One of the most popular dishes served at Christmas my my region (and has spread to the rest Norway now) is pinnekjøtt, or as we call it where I’m from, fåreribbe. Pinnekjøtt is made from mutton, as this was plentiful in western Norway in the old days and an important part of people’s diet. Over 30% of Norwegians (or 1.5 million people) are estimated to eat pinnekjøtt on Christmas Eve, making it the second most beloved dish after the pork belly (I will cover this dish in a different blog post).The preparation method of fåreribbe dates back to the old times, and makes this dish very unique. Whole sides of lamb or mutton get placed in a salt solution for a couple of weeks, then hung up and dried for another 6-8 weeks, and sometimes smoked.
The meat was traditionally smoked in areas where the humidity was high, to prevent it from turning moldy. This is no longer a problem today, but the smoking process is still being practiced to preserve old cooking methods. The drying of the meat is what gives it its unique flavor profile. Whenever I smell that aroma, it always takes me back to my mom’s kitchen on Christmas Eve. Good memories! My dad would make his own ribs from scratch, whereas today most people will buy them already prepared in packages to go; the sides are cut into ribs and most are already pre-soaked so you don’t have to soak them in water before cooking. The drying and curing of the meat makes it very salty, so make sure to note on the package whether or not it has been pre-soaked!
My dad would hang the ribs to dry in our “stabbur” – an ancient type of storage house placed on stakes, common in the old days in Norway, where people would store food items such as flour, and use it to dry and cure different types of meat. The stakes were created to elevate the house from the ground to prevent humidity penetrating from the ground, as well as block mice and rats from entering the house. This is an example of what a “stabbur” would look like (not ours!) – often times there will be a layer of grass on the roof:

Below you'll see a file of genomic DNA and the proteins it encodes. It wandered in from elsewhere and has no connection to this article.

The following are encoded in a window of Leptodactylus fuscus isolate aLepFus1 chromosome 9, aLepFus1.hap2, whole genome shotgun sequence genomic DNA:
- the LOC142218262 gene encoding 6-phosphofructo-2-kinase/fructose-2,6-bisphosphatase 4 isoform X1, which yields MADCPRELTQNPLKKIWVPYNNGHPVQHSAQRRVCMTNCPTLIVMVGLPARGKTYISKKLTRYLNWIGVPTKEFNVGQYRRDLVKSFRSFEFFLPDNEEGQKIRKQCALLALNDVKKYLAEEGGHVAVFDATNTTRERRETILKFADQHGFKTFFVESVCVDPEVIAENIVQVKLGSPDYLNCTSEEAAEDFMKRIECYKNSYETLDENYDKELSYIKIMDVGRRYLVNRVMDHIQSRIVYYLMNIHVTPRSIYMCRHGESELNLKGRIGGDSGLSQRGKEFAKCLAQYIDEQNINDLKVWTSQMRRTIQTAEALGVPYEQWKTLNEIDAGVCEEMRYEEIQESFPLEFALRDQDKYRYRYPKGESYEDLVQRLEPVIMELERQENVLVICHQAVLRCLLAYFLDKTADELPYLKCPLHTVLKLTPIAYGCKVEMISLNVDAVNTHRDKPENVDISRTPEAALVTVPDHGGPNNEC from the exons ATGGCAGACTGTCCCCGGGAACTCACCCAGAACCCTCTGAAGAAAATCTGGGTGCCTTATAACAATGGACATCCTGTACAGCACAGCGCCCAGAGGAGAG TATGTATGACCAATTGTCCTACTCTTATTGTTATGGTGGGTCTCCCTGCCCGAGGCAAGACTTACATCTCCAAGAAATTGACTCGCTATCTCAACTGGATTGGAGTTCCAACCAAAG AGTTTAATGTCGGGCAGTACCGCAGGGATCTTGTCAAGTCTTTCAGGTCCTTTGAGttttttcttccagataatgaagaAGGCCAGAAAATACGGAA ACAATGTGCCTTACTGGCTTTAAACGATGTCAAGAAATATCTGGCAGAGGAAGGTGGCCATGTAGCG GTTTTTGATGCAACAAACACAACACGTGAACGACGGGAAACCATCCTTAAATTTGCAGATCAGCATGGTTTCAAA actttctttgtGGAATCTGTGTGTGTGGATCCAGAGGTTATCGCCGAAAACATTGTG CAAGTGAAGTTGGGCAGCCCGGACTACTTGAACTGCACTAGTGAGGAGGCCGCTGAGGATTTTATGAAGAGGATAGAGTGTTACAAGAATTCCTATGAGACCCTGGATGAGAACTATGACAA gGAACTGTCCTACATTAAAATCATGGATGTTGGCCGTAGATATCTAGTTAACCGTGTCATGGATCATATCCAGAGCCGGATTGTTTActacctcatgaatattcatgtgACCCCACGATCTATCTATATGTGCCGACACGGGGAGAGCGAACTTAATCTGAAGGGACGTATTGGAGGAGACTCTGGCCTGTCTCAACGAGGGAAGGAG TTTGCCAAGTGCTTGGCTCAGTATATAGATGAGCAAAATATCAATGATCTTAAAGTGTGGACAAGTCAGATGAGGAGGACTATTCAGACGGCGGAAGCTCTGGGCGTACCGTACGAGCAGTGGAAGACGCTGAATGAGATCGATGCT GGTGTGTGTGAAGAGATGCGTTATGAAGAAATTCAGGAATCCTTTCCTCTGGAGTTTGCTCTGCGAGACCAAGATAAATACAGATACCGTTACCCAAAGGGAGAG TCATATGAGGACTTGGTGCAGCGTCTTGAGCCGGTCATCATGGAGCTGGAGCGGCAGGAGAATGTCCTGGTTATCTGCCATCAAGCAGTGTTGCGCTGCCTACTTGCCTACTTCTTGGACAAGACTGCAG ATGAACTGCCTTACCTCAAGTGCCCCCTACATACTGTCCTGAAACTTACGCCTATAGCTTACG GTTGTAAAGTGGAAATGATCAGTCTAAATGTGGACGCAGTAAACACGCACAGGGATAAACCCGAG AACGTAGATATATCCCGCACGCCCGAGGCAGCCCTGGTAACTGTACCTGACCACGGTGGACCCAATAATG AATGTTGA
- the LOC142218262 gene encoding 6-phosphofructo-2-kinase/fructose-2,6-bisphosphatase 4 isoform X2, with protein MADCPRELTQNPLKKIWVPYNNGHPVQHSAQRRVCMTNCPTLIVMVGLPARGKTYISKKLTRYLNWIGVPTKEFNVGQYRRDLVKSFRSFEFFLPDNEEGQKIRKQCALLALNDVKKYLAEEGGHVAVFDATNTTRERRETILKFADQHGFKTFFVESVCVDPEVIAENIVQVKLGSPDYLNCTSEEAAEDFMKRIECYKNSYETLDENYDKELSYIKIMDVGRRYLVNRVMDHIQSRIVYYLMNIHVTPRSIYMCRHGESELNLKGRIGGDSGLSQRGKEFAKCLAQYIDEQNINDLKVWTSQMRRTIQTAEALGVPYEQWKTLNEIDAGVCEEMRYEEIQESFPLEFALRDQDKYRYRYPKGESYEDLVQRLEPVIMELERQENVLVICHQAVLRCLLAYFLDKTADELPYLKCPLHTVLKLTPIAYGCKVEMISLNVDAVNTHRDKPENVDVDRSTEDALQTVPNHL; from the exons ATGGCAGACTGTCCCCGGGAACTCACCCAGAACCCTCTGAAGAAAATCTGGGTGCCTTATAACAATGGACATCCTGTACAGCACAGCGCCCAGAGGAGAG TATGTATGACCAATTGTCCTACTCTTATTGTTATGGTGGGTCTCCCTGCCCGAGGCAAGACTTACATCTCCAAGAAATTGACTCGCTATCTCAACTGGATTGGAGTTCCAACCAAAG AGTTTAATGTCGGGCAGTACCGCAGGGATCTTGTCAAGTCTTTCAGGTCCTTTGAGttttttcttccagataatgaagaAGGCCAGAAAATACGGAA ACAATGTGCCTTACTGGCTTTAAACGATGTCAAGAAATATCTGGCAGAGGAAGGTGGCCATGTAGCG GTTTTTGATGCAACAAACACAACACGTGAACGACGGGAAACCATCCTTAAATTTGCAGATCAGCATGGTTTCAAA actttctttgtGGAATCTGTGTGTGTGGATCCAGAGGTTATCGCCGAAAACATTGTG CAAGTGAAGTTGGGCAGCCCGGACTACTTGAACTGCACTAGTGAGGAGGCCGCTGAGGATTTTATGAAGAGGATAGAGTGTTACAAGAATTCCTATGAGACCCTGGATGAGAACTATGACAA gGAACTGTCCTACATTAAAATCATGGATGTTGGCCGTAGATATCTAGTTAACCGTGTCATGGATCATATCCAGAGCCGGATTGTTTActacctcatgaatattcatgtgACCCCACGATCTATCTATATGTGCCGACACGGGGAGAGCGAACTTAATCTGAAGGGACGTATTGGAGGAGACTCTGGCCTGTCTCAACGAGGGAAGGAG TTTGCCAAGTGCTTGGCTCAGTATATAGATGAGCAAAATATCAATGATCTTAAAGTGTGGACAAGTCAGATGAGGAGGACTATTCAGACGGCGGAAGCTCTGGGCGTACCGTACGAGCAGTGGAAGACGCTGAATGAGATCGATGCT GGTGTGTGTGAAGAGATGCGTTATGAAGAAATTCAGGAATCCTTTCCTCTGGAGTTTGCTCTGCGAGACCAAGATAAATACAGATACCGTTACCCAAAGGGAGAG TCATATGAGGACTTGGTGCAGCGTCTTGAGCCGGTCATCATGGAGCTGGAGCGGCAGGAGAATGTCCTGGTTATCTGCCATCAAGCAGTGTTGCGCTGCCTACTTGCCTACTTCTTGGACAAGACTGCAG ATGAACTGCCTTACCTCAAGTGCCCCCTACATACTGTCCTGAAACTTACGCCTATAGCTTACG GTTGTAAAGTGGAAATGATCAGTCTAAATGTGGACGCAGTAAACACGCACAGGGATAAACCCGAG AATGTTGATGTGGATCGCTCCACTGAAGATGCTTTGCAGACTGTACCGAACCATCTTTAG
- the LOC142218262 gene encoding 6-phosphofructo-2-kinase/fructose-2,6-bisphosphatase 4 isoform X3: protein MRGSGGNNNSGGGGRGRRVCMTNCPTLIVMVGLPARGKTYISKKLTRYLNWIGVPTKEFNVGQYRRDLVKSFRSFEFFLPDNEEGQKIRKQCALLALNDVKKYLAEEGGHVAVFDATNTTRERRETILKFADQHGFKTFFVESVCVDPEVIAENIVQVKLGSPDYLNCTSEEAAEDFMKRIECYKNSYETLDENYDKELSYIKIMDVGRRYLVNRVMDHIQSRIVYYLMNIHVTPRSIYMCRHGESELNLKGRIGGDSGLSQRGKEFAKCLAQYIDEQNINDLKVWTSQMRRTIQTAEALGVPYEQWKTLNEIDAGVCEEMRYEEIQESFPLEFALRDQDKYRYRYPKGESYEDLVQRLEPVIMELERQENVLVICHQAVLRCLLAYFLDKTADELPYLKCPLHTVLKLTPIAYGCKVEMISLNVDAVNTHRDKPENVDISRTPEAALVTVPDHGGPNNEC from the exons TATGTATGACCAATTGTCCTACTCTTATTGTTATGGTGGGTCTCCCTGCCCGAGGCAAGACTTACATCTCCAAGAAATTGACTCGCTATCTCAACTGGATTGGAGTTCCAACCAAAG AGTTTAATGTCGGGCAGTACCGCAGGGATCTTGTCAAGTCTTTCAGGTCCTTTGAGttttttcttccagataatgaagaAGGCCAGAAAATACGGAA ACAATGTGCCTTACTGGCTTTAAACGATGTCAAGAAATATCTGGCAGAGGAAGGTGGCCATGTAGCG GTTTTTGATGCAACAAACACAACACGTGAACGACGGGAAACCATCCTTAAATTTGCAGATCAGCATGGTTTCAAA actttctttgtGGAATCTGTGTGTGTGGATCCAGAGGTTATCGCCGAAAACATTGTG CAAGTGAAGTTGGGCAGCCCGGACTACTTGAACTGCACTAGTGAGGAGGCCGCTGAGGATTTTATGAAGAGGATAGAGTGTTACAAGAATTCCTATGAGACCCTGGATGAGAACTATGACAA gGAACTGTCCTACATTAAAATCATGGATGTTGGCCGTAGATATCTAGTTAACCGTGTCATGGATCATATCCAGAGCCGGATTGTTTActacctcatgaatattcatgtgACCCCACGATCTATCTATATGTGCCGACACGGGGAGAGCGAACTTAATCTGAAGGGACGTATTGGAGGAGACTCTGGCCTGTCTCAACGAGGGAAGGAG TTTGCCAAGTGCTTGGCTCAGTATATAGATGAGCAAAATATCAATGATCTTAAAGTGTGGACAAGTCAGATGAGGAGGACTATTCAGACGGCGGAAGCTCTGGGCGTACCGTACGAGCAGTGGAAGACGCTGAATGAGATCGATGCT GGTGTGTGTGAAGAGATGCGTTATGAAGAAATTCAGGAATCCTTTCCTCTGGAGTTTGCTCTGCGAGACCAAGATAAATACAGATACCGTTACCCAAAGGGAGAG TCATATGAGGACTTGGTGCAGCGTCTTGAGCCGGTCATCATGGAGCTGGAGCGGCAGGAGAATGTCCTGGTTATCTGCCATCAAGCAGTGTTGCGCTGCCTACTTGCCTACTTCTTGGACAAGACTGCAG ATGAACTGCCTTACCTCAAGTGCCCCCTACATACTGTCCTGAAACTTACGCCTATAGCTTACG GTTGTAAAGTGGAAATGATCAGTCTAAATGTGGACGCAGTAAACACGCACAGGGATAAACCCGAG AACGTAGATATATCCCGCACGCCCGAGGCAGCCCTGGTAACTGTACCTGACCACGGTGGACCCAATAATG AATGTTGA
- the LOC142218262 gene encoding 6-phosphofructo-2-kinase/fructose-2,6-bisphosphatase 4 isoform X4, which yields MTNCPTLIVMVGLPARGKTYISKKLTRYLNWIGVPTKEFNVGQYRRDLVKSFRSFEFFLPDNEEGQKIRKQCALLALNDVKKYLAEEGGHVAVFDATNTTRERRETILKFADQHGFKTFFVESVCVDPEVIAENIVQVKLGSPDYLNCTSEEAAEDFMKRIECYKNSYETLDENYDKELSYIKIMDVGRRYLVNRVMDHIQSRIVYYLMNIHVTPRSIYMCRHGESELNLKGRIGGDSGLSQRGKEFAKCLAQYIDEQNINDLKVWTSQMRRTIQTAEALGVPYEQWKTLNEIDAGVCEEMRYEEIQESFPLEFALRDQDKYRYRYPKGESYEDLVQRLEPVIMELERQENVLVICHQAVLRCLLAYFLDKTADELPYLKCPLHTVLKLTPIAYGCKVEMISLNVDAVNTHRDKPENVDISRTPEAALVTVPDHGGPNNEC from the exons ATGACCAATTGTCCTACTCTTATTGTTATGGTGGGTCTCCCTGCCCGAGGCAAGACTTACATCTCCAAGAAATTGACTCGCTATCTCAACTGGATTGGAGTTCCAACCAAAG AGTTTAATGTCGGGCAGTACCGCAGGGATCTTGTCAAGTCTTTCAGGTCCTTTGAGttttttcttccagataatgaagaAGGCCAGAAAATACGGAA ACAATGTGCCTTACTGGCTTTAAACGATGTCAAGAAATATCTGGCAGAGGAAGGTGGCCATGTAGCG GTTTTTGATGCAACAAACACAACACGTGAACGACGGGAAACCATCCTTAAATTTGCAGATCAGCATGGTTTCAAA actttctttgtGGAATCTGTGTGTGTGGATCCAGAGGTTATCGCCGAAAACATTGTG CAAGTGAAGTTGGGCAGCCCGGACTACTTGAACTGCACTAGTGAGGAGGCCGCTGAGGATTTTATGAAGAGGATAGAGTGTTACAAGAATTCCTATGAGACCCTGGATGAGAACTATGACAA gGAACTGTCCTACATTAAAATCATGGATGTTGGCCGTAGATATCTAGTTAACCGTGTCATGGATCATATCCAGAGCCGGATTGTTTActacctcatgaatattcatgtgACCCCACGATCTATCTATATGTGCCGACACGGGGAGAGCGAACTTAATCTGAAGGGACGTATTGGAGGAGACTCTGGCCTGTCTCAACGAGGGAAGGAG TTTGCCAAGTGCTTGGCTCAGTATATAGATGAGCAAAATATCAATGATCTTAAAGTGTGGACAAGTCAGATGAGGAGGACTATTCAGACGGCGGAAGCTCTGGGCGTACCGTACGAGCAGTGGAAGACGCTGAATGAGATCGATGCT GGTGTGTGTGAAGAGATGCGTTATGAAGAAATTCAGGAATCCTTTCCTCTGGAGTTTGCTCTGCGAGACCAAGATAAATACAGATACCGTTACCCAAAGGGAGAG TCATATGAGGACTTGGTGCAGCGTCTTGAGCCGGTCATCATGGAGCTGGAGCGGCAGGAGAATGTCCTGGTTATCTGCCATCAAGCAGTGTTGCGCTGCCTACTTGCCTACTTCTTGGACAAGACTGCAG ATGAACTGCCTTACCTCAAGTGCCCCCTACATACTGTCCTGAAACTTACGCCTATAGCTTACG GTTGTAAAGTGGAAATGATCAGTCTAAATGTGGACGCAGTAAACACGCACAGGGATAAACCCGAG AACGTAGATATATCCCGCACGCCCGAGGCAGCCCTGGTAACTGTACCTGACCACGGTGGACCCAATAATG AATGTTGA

I should mention not many people own “stabbur” anymore, unless they live on a farm…
Back to the pinnekjøtt preparation: After the ribs have been soaking in water, it is steamed, usually over branches of birch, for 3-4 hours until the meat is tender and falling off the bone. In my household, the pinnekjøtt is served with pork belly, boiled potatoes, sausages, meat patties, lingonberry jam, mashed rutabaga and sauerkraut. You can only imagine how we feel after ingesting all that food in one sitting… which is why growing up, my mom stopped serving dessert, and rather served up some coffee (Irish for the adults) with our seven varieties of cookies a couple of hours later after we had done the dishes and were getting ready to open presents. Here’s an example of what a Christmas meal dish may look like:
It is estimated that in order to burn off all the calories of a plate of our traditional Christmas dinner, a person has to cross-country ski for 9 hours straight… To this day I have yet to meet someone who tried that! The high calorie count doesn’t seem to stop Norwegians from indulging in this very decadent meal, and many even repeat and enjoy the same platter on New Year’s Eve as well.. No wonder we need New Year’s resolutions! All worth it though, it is one of the most delicious meals I know!